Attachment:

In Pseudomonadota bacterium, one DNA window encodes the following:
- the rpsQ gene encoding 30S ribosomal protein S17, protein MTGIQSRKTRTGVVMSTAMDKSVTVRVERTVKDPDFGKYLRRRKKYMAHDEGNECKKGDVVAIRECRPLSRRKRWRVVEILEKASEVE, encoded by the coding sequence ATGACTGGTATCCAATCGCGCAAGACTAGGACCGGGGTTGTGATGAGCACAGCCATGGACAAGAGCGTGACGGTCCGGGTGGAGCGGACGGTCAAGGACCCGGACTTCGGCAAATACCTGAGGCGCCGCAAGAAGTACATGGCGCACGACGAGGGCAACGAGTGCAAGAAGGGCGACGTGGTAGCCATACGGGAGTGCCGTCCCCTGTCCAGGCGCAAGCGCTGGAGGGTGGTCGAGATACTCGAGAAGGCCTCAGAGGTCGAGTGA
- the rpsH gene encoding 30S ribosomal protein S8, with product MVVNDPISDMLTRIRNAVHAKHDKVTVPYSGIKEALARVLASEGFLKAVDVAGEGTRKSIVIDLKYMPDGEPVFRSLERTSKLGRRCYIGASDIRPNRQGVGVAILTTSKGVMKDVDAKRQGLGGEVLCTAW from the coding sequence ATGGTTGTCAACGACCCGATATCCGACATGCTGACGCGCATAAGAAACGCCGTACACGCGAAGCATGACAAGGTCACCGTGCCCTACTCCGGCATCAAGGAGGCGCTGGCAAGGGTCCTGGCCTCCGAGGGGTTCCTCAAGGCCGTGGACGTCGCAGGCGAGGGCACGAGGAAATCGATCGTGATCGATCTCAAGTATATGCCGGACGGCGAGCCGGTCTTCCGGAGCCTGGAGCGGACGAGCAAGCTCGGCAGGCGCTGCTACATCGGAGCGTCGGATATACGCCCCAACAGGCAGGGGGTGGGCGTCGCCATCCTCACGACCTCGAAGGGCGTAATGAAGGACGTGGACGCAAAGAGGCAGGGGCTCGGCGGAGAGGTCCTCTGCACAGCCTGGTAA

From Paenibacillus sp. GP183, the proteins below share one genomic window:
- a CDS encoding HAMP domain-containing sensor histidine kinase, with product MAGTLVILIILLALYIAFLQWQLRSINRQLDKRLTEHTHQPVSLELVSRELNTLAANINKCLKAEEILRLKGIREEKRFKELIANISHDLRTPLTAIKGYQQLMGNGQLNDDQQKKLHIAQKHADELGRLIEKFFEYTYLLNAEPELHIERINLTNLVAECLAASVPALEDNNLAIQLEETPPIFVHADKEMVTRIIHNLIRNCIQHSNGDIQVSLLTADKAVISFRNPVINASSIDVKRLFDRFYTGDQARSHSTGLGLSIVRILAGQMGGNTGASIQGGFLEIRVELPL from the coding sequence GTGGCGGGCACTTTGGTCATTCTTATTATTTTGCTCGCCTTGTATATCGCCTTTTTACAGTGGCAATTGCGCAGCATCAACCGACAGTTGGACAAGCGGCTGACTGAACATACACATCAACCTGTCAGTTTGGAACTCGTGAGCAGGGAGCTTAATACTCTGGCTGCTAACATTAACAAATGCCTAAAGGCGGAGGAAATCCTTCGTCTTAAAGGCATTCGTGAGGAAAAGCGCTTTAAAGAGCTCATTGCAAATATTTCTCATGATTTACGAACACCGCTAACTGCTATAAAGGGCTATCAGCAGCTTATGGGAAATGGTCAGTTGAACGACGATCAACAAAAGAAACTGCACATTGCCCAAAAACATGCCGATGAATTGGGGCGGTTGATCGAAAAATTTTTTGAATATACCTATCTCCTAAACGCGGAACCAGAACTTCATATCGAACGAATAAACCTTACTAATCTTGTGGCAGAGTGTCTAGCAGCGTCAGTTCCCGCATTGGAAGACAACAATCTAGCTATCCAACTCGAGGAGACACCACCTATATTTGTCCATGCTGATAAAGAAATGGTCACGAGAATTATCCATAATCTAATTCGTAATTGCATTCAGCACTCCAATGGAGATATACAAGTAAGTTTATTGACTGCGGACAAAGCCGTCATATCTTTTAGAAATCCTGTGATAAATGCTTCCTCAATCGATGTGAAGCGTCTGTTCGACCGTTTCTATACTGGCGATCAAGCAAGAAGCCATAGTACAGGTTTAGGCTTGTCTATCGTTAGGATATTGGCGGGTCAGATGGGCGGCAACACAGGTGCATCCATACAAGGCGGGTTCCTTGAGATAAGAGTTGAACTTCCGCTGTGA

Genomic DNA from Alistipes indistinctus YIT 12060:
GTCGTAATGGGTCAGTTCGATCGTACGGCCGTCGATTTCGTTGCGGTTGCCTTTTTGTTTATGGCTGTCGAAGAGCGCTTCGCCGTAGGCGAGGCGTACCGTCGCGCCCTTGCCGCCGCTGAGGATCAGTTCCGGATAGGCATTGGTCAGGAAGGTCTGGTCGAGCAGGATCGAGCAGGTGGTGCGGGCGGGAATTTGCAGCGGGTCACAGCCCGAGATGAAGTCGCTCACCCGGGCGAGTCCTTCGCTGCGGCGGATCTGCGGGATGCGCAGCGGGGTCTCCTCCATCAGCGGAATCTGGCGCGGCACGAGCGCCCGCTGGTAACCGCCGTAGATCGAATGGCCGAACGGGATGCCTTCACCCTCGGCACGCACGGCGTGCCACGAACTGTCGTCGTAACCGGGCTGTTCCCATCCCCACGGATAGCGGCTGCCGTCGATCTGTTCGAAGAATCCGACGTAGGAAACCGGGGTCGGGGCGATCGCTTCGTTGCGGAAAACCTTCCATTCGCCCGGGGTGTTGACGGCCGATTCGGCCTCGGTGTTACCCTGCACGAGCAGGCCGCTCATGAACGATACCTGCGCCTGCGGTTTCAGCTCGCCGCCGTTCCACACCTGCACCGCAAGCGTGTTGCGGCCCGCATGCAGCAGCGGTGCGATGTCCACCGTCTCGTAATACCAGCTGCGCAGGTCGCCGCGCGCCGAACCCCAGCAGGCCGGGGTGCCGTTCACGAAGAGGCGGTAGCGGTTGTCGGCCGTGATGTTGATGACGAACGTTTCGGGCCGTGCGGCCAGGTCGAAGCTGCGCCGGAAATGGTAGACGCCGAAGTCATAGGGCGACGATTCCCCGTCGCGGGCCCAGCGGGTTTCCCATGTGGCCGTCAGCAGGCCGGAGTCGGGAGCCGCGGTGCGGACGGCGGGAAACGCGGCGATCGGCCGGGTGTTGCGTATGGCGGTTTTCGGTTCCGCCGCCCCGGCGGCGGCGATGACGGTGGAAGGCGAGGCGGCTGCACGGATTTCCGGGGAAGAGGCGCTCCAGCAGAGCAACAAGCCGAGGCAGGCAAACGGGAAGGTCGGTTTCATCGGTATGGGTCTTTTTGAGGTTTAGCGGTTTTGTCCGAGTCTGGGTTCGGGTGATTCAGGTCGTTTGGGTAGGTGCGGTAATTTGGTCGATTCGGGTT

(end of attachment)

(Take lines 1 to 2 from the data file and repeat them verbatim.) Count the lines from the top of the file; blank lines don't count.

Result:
In Pseudomonadota bacterium, one DNA window encodes the following:
- the rpsQ gene encoding 30S ribosomal protein S17, protein MTGIQSRKTRTGVVMSTAMDKSVTVRVERTVKDPDFGKYLRRRKKYMAHDEGNECKKGDVVAIRECRPLSRRKRWRVVEILEKASEVE, encoded by the coding sequence ATGACTGGTATCCAATCGCGCAAGACTAGGACCGGGGTTGTGATGAGCACAGCCATGGACAAGAGCGTGACGGTCCGGGTGGAGCGGACGGTCAAGGACCCGGACTTCGGCAAATACCTGAGGCGCCGCAAGAAGTACATGGCGCACGACGAGGGCAACGAGTGCAAGAAGGGCGACGTGGTAGCCATACGGGAGTGCCGTCCCCTGTCCAGGCGCAAGCGCTGGAGGGTGGTCGAGATACTCGAGAAGGCCTCAGAGGTCGAGTGA